U.S. Army Sergeant Bowe Bergdahl on Friday was spared prison time for endangering fellow troops when he deserted his post in Afghanistan in 2009, but a military judge ordered he should be dishonorably discharged from the service.
Bergdahl was captured by the Taliban and spent five years under brutal captivity by the insurgent group. He had faced up to life in prison after pleading guilty to desertion and misbehavior before the enemy.
The 31-year-old Idaho native trembled in a military courtroom at Fort Bragg in North Carolina as he waited to hear his punishment.
Prosecutors had asked Nance to send Bergdahl to prison for 14 years for the hardships and injuries endured by service members who searched for the soldier after he left his combat outpost in Paktika province in June 2009 without permission.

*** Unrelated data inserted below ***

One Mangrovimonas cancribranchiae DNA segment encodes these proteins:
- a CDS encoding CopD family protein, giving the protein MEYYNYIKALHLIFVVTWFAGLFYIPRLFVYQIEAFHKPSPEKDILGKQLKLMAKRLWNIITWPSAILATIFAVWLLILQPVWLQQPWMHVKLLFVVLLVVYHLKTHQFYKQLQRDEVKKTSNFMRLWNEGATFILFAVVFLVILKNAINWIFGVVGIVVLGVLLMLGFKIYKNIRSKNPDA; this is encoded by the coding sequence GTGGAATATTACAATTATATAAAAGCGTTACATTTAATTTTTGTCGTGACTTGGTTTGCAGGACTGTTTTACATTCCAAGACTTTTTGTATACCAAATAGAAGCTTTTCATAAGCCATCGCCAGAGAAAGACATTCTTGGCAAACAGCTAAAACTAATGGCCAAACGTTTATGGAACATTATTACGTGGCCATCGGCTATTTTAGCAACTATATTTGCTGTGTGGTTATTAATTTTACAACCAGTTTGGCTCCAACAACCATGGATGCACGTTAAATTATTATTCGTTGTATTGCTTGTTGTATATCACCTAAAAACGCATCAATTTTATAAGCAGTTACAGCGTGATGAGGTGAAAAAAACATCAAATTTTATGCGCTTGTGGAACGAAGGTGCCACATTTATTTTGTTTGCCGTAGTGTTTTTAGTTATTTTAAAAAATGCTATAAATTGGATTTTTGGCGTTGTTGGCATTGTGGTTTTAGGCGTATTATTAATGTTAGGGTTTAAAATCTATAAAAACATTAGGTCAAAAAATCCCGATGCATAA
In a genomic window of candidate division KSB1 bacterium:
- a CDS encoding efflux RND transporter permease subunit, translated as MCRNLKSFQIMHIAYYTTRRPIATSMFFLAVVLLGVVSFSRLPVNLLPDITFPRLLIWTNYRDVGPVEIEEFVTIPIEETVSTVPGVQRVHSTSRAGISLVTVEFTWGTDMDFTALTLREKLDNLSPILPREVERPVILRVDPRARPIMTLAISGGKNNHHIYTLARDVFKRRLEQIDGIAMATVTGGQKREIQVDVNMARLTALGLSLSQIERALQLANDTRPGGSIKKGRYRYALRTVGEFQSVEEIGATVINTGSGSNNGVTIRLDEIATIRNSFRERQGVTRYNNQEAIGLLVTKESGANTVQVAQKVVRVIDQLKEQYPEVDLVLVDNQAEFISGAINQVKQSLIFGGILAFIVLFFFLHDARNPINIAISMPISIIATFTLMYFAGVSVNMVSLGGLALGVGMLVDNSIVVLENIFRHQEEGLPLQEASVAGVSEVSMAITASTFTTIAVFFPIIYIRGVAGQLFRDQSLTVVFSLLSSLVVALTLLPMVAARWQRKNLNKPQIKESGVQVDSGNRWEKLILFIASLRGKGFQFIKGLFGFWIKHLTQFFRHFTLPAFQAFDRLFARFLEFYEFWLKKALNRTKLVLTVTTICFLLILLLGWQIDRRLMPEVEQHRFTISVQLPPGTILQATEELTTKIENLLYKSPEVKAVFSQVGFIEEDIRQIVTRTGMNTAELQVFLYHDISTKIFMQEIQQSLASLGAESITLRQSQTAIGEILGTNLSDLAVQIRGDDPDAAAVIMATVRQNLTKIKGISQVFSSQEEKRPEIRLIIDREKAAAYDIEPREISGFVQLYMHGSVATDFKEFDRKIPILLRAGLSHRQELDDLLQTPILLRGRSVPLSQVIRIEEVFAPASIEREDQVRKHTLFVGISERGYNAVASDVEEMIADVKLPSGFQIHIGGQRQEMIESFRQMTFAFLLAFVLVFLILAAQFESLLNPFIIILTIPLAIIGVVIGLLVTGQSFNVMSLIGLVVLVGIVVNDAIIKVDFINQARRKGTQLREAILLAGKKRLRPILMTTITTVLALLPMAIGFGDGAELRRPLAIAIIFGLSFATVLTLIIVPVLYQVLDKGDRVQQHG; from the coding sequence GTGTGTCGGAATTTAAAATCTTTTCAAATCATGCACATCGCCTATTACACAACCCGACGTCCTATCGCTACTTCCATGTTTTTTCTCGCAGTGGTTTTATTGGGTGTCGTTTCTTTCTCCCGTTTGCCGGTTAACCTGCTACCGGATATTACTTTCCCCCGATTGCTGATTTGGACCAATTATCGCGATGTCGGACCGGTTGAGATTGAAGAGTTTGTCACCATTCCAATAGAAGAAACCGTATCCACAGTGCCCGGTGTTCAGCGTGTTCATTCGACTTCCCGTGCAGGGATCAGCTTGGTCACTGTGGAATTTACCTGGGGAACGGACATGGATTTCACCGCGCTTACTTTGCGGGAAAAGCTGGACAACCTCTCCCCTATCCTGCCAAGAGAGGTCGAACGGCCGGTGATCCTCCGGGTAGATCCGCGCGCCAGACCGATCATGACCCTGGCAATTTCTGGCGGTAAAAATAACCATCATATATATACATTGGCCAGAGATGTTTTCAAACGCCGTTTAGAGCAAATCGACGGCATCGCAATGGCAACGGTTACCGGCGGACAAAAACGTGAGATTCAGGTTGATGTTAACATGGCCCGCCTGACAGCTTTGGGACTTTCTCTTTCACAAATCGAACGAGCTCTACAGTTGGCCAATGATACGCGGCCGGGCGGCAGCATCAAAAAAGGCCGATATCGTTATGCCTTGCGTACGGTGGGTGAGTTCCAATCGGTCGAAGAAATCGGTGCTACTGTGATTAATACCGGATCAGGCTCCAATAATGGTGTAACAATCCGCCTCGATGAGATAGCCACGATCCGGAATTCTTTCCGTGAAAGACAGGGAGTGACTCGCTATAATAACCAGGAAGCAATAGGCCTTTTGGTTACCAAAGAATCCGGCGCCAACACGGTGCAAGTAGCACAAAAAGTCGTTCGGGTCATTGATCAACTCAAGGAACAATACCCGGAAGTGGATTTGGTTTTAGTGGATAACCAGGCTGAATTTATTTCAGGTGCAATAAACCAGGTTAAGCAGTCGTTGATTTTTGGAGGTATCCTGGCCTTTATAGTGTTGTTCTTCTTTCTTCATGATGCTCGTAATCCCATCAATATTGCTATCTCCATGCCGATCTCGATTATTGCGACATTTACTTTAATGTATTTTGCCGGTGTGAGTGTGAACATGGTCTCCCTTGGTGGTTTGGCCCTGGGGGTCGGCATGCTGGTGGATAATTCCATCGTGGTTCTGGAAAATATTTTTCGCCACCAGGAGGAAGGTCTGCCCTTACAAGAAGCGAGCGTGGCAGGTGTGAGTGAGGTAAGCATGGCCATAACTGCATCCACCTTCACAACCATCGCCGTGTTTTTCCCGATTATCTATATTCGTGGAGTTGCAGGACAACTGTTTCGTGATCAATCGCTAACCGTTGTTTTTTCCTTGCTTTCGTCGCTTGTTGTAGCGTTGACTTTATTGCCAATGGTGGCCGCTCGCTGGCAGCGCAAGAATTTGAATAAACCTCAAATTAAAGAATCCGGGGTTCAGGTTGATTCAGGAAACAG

“This has been a terrible ordeal,” Eugene Fidell, one of Bergdahl’s lawyers, said after the hearing. “He’s certainly glad this is over.”
A dishonorable discharge, given for the most serious offenses, typically means a loss of all veteran and military benefits.
Defense attorneys argued at Bergdahl’s sentencing hearing that he was a young, hardworking soldier who did not understand the full consequences of his actions when he deserted.
Prosecutors, however, said Bergdahl knew his disappearance would trigger alarm in the war zone.
Prosecutors acknowledged that Bergdahl suffered during his years as a prisoner of the Taliban, but argued that did not diminish the pain of fellow service members who were injured during the futile hunt for him.